First and foremost, nothing beats experience. In poker, as in most things, the more experience you have, the more comfortable, and efficient you will be in performing your tasks. Luckily, you have many options to gain more Heads Up experience. There are HU sngs running all day every day, where you can play 1v1 poker for as little as a $1 (or as much as $1000). As well, there are heads up cash tables. If you are serious about improving your HU game, you definitely need to look into logging some hands at either of these options. No amount of reading will replace this learning experience. However, we can arm you with some tools for success ahead of time.
Starting Hand Requirements
Since you are used to playing tournaments from the beginning, you've spent alot of time at full ring tables, and probably have a firm grasp on a good set of starting requirements. You know not to play your K5 offsuit, or to call with your QJ in a raised pot.
You've developed this common sense through experience. However in HU poker you don't have the luxury of waiting for premium hands. At a full table you are only paying blinds once every five hands (2 times every 10 hands, one big blind and one small blind).
In HU poker, you are spending money on blinds EVERY hand. This means that at a full table, it is not uncommon for you to lose 8, 9, 10 or even 20 hands before winning one. And since the blind frequency is so low, this really won't have a massive effect on your stack for the most part.
However if you're playing HU poker and you wait 10 to 20 hands before you attempt to win one, you are going to find yourself in a hole very very quickly.
This means you have to play more hands, which means you have to open your starting requirements. Drastically.
One huge mistake people make when adjusting for HU poker is to increase their calling ranges, while keeping their raising ranges the same. They've opened their starting requirements, but only done so in a passive style. This will hurt your results. You need to open your ranges equally across the board. If you're used to raising any pair, or any high Ace, you're now looking to raise any pair, any high Ace, probably any King, Queen and most Jacks as well. Holding a hand like J2s which you may fold at a full table, is likely to be the best hand more often than not in a HU match. If it is likely for you to have the best hand, than you should be raisinig not calling.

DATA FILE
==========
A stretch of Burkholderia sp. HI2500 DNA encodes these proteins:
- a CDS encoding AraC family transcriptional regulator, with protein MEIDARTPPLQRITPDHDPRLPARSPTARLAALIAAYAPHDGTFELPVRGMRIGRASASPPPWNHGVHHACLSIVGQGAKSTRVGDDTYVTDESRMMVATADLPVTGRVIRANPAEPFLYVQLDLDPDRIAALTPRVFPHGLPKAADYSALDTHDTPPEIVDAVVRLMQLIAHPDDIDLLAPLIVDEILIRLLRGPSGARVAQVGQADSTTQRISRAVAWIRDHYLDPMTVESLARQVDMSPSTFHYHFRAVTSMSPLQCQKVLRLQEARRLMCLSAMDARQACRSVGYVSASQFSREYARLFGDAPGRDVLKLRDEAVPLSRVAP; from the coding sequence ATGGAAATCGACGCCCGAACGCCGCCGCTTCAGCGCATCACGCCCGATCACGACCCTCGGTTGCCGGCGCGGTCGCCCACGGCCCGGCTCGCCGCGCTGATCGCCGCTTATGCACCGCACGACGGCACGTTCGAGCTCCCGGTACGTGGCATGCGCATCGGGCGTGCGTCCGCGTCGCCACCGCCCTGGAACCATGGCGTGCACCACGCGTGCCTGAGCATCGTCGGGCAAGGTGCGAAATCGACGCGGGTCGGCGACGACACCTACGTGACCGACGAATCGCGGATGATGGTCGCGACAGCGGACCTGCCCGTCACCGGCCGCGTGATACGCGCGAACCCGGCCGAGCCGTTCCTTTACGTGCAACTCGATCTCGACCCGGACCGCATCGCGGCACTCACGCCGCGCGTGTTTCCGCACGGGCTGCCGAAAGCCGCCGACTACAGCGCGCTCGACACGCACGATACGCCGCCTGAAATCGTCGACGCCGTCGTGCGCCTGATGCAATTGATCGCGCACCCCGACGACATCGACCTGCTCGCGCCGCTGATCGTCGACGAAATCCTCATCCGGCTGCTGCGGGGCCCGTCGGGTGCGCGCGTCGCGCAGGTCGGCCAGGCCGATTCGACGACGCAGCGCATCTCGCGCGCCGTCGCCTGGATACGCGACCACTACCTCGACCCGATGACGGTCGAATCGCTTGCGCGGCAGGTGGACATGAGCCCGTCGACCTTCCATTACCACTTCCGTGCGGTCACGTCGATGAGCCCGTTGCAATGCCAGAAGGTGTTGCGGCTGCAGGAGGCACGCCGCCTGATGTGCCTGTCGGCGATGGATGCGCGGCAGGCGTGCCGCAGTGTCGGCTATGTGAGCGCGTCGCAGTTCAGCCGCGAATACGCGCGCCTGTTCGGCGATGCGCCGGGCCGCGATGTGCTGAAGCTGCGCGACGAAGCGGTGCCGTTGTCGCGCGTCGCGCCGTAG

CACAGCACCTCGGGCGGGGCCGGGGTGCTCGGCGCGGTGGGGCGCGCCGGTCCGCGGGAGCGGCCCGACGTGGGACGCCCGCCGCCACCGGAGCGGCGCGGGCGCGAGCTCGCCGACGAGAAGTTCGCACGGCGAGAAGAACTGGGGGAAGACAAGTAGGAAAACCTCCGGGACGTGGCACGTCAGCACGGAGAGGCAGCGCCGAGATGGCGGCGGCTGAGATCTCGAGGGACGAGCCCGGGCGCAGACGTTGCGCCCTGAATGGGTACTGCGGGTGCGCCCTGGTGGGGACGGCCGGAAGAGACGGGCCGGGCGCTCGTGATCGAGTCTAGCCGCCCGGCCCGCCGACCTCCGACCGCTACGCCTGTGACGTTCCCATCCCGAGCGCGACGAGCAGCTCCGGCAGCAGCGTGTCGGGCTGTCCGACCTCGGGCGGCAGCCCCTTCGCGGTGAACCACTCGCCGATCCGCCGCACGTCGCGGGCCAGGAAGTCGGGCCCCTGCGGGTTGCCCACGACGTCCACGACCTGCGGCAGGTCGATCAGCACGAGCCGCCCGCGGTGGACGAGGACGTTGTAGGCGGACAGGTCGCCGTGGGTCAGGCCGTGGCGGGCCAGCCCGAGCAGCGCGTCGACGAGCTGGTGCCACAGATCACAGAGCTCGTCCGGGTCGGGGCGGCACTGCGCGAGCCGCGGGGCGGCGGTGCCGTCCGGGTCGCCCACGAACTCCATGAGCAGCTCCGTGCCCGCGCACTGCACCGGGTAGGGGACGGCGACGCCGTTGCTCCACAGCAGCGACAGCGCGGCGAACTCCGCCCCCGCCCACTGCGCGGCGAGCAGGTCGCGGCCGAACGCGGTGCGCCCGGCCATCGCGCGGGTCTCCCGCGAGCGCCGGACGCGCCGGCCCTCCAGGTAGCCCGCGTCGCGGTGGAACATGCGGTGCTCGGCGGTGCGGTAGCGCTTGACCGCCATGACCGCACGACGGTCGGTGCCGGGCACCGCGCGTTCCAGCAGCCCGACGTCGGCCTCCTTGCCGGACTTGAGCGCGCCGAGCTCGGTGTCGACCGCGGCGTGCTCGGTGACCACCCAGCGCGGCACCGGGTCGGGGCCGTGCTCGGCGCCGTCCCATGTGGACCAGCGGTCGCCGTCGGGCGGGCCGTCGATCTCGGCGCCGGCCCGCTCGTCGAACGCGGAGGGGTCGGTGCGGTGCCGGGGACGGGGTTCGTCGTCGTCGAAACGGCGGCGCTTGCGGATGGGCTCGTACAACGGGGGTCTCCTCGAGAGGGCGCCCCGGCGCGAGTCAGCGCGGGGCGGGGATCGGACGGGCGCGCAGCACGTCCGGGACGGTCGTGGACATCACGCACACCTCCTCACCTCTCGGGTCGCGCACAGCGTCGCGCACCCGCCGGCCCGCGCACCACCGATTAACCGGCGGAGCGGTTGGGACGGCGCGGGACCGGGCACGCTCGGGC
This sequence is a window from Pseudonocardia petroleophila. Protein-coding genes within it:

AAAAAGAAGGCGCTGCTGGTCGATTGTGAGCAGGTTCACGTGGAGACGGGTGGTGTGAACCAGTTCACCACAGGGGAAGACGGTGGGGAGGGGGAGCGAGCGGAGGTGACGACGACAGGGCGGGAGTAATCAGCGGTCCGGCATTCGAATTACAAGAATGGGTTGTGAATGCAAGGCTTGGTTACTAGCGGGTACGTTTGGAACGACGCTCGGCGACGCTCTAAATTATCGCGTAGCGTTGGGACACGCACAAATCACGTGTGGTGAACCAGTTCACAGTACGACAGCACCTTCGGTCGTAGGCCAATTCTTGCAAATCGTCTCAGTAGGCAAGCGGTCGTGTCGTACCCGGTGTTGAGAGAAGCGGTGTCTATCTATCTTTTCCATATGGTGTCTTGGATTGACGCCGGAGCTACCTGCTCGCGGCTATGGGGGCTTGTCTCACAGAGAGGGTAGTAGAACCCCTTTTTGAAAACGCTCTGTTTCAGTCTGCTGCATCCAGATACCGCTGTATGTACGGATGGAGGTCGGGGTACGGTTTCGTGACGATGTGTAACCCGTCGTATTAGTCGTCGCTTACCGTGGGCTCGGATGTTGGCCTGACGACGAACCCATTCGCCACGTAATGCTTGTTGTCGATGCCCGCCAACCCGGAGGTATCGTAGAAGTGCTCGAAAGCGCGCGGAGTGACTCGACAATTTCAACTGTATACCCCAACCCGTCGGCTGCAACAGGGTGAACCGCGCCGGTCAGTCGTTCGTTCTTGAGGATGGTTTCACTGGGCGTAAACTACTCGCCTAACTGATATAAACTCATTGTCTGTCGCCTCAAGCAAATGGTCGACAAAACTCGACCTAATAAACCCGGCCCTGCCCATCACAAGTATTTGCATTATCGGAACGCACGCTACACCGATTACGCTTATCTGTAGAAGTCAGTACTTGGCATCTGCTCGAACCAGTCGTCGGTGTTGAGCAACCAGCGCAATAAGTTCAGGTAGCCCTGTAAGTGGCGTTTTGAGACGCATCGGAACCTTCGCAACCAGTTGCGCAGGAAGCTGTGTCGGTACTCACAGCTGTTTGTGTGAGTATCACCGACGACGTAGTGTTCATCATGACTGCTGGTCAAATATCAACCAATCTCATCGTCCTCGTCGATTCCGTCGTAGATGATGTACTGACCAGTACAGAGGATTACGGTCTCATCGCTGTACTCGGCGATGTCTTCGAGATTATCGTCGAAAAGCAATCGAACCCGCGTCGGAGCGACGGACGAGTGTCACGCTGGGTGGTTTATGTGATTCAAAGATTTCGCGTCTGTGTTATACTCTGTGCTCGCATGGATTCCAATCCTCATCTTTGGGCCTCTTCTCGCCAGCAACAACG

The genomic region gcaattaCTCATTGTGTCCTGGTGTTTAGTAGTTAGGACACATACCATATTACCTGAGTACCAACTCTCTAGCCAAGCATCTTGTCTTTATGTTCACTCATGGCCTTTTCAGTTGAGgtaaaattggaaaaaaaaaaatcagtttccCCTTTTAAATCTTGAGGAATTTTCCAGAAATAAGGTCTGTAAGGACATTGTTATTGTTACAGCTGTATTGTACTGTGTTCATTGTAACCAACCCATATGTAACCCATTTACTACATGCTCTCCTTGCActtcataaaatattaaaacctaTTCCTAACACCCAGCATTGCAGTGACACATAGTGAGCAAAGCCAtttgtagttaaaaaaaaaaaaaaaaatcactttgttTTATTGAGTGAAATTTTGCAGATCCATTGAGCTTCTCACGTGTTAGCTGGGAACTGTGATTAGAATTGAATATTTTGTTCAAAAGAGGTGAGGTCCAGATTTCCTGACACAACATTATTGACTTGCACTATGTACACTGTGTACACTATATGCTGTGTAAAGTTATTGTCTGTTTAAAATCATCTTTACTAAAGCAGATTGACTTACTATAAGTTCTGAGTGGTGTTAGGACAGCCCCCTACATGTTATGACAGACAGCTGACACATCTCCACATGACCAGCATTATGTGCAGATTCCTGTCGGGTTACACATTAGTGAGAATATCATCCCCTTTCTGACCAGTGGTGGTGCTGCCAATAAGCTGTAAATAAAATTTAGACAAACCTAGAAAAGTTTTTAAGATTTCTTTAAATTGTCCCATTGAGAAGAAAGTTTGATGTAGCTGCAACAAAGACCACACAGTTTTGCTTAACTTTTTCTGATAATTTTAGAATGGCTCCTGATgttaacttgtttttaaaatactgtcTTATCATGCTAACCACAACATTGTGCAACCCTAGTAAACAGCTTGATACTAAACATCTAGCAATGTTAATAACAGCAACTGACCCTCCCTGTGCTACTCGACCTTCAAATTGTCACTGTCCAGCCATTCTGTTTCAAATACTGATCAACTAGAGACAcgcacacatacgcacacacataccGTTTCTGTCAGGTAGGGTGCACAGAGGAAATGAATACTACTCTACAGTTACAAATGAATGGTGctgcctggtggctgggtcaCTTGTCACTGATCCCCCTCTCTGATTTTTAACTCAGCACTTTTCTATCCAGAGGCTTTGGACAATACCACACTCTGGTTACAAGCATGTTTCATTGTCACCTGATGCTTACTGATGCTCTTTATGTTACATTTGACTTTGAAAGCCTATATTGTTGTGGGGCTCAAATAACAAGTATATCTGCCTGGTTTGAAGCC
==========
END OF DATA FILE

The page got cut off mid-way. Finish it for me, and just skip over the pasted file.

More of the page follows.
Also, be aware of your opponent. Make notice when he opens his ranges and by how much. If your opponent makes a drastic change to his raising range, then you can be sure that he is raising you with less quality cards, not that he is catching an "amazing run of good hands," as alot of losing players like to believe.
To counteract this, you need to open your 3-betting range. Reraise with KQ when you might normally call. Put the pressure back on your opponent. Force him to make assumptions about what you might be holding, not calling him to try and find out what he has.
You're going to want to play your button as often as possible. Having position in HU poker is critical. Some people take the approach to raise every single time they are on the button, regardless of what they hold. The purpose of this is to increase the size of the pots they are playing when they are in position. It puts pressure on your opponent to play big pots out of position.
Alternatively, don't be afraid to fold when you are in small blind (out of position). Raise your legitimate hands and play them aggressively from this spot, but you need to stay in control.
Heads Up poker is as much about feel as it is about math or strategy. You need to feel your opponent, and play off his strengths and weaknesses. It is not uncommon for a good heads up player to change gears two or three times during the span of the HU match. If you are finding that your opponent is slowly taking pots away from you, then you need to either switch to more aggressive or tighten up, depending on where the leak is.
Change gears to best suit the style your opponent is playing, and grind away at his chip stack. A personal strategty of mine is to try and get my opponent to a 2:1 chip defecit, and then find a coin flip situation to end the match. If I lose, I still have plenty of chips to try and get back in the game, and if I win the coin flip, game over.
The best advice is to make sure you know your numbers and have an adequate grasp on what your starting requirements to be, and to simply play HU over and over and over again, until you really get a handle on what it takes to feel and adapt to your opponents style.
Sunday, November 14, 2010, 11:08 PM
[Poker Tips and Strategies
Being a winning poker player is easy. Holding onto your money is an entirely different story. Bankroll management is what truly separates the grinders from the flash-in-the-pan winners. However, that isn't to say that taking a shot at the higher levels from time to time is a bad thing. You just have to make sure that you are doing it for the right reasons, and approaching the game with the right mindset.
What does it mean to “take a shot”?
When I say “take a shot,” I mean to play a tournament or a cash table that is beyond our proper bankroll management. For example, if your bankroll permits you to play $5 games and the occasional $10 game, you would be taking a shot if you registered for a $50 game. Obviously some shots would be more dramatic than others, say for example a $500 Aussi Millions Qualifier versus the Friday Deepstack Challenge at $30. There are two things above all else to consider when deciding whether or not to take a shot: The return on your investment, and the reasons for taking the shot.